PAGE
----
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Natural units - how and why

  1. Dec 17, 2013 #1
    So I have been going through a book on physics-based mathematics. I have seen the author using natural units (h = c = 1) in formulae. Why is this done? Most importantly, doesn't it mess up the true calculation? For example, take e = mc^2. If I set c = 1, it becomes e = m. So if I am given a mass and have been told to calculate the energy, it's the same as the given mass! How is this all consistent? I don't get the concept. I would be glad if someone would explain it in a simple manner. Thanks in advance!
  2. jcsd
  3. Dec 17, 2013 #2


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    Its not that confusing.We're just saying that,our length scale is somehow that light travels one unit of it in one unit of our time. Or alternatively our time scale is somehow that light travels one unit of our length scale in that time and then say we don't care what are those time and length scales!!!Its the same about h.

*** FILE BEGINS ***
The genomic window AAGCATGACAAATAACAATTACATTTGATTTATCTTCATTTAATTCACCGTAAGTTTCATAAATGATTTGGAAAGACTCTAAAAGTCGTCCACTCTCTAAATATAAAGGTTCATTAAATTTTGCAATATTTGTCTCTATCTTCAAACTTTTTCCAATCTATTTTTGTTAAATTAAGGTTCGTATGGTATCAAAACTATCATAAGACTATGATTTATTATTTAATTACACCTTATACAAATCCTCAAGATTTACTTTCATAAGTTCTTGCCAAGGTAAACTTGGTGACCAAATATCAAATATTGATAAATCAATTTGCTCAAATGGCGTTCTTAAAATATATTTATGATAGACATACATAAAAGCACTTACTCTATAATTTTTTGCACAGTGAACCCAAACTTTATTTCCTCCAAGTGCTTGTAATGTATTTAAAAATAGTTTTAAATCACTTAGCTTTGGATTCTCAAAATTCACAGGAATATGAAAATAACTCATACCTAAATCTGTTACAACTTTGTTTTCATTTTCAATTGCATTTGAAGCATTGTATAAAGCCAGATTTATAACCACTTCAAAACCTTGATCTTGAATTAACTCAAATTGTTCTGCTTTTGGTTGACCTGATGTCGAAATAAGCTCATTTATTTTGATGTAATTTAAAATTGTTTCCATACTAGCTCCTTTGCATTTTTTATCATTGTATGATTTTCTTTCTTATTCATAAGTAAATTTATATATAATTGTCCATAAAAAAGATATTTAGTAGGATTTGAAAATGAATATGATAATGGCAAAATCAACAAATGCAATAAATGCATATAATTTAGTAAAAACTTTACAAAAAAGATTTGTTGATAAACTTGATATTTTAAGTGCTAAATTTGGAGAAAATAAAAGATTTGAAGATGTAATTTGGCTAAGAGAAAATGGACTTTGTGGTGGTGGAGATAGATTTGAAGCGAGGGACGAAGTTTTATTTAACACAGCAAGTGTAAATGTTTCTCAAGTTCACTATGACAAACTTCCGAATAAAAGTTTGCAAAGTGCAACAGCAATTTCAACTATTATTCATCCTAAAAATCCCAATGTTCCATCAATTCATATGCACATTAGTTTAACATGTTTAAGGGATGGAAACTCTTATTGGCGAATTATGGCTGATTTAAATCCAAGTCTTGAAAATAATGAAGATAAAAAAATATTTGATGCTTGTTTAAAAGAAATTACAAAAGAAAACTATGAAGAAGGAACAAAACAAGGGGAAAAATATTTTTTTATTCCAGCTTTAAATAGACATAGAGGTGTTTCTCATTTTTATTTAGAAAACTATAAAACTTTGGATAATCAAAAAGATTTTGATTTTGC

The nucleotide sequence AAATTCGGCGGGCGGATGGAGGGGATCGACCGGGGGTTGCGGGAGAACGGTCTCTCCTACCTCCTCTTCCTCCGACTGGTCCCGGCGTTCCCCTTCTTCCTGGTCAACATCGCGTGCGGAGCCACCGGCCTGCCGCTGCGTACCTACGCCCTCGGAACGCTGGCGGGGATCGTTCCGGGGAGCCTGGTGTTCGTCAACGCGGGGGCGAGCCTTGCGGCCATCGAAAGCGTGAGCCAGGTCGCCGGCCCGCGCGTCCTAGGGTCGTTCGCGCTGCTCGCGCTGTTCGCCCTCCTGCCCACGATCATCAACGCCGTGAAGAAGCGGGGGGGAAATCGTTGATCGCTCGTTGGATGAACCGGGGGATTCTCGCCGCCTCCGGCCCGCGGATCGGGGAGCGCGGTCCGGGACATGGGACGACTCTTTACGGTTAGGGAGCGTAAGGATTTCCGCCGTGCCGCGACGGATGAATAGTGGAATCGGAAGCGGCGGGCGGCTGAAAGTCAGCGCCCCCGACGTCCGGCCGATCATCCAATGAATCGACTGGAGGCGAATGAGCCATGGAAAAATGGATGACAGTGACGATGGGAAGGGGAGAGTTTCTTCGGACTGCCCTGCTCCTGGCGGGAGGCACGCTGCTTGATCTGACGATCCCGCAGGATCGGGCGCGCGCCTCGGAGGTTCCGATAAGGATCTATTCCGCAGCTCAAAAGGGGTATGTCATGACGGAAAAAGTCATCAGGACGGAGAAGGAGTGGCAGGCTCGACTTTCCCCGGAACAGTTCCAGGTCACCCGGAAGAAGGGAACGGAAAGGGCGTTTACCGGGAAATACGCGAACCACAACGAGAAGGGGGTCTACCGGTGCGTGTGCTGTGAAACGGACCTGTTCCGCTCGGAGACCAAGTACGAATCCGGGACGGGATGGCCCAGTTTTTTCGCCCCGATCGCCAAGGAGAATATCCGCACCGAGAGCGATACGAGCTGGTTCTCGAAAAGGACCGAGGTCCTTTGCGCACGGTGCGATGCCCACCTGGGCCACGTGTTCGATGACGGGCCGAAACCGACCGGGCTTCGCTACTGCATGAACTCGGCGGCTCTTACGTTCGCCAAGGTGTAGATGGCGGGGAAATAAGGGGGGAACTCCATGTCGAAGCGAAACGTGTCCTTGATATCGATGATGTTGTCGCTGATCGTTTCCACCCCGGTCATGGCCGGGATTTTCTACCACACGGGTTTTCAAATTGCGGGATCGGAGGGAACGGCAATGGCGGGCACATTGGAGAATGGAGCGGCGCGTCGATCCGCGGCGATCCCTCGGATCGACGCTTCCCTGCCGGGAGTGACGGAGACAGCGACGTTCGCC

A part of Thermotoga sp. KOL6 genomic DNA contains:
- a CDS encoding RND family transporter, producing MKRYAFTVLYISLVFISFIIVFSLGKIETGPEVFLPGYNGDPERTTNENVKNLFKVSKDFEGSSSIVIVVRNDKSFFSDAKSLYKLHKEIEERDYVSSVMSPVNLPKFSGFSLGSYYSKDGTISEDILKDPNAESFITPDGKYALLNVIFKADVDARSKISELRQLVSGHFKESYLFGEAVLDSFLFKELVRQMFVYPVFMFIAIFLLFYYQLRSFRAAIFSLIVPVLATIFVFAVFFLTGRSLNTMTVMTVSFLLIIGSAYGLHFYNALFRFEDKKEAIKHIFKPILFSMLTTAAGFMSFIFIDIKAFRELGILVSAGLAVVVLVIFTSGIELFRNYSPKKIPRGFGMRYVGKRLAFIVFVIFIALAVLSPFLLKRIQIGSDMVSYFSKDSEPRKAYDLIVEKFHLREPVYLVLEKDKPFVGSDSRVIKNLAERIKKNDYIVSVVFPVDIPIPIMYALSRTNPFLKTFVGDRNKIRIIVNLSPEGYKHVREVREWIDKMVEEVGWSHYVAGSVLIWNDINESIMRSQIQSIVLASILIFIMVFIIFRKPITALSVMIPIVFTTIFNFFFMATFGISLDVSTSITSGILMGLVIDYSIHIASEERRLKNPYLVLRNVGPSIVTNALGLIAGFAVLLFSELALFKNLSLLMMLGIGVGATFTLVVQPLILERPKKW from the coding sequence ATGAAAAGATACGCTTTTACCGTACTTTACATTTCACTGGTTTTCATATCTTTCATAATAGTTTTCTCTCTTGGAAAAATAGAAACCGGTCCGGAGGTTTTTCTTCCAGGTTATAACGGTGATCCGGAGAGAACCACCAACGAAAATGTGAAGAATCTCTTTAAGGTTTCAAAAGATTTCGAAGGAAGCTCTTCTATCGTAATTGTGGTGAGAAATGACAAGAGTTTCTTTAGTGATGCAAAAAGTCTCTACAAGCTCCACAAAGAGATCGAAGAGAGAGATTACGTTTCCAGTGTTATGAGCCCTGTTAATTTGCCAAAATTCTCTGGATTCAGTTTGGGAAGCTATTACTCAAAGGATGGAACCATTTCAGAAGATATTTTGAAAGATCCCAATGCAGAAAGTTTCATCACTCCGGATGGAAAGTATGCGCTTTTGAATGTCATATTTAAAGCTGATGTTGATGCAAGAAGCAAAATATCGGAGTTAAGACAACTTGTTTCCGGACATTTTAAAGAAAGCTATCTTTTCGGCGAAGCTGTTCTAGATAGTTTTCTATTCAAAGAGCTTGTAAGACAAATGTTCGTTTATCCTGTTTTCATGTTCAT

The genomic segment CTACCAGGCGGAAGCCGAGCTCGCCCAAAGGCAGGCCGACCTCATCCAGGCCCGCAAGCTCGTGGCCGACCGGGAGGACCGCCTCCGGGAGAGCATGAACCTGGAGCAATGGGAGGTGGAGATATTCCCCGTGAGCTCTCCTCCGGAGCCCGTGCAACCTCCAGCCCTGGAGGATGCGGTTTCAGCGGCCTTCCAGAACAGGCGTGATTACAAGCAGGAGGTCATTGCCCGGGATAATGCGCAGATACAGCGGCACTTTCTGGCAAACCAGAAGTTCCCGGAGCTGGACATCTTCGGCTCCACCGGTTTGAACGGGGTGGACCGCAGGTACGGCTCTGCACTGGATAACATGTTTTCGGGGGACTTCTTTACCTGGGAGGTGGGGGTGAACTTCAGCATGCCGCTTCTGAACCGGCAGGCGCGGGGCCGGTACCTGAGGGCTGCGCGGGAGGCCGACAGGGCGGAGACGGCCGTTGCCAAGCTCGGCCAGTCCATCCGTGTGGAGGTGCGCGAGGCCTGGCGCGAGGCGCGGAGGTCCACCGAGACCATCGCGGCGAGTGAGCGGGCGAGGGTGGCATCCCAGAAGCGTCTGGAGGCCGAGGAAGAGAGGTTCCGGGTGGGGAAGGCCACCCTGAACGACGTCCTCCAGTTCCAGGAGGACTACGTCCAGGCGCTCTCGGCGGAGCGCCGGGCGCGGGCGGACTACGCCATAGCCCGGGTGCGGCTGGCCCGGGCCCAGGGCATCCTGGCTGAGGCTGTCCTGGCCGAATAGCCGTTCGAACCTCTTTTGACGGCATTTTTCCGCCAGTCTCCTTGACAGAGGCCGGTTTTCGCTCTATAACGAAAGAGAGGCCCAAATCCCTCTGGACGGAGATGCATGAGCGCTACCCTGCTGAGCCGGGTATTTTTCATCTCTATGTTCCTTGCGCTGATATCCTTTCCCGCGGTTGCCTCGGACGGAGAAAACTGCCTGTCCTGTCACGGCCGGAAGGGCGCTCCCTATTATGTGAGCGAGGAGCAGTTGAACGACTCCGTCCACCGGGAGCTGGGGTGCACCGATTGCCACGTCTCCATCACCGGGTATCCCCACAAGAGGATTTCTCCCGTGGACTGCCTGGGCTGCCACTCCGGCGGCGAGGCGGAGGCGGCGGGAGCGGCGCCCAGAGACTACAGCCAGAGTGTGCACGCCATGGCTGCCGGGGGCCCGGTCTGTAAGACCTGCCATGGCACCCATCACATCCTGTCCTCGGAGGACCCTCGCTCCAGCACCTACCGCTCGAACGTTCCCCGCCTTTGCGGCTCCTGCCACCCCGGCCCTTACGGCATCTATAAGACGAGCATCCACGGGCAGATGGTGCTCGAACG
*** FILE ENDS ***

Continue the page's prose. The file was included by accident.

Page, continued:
And about the formula E=m. Energy is not the same as mass here! Let's say the unit of time and length scales we chose are a and b.Then we have [itex]E(kg a/b)=m(kg) c^2(a/b)[/itex] its just we have c=1 in the unit a/b! and of course our unit of energy here becomes different from joule.We may also alter the unit of mass to an arbitrary one which again changes our unit of energy.
  4. Dec 17, 2013 #3


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    there's a wikipedia page on the topic.

    that and the page on Planck units, maybe that can help.
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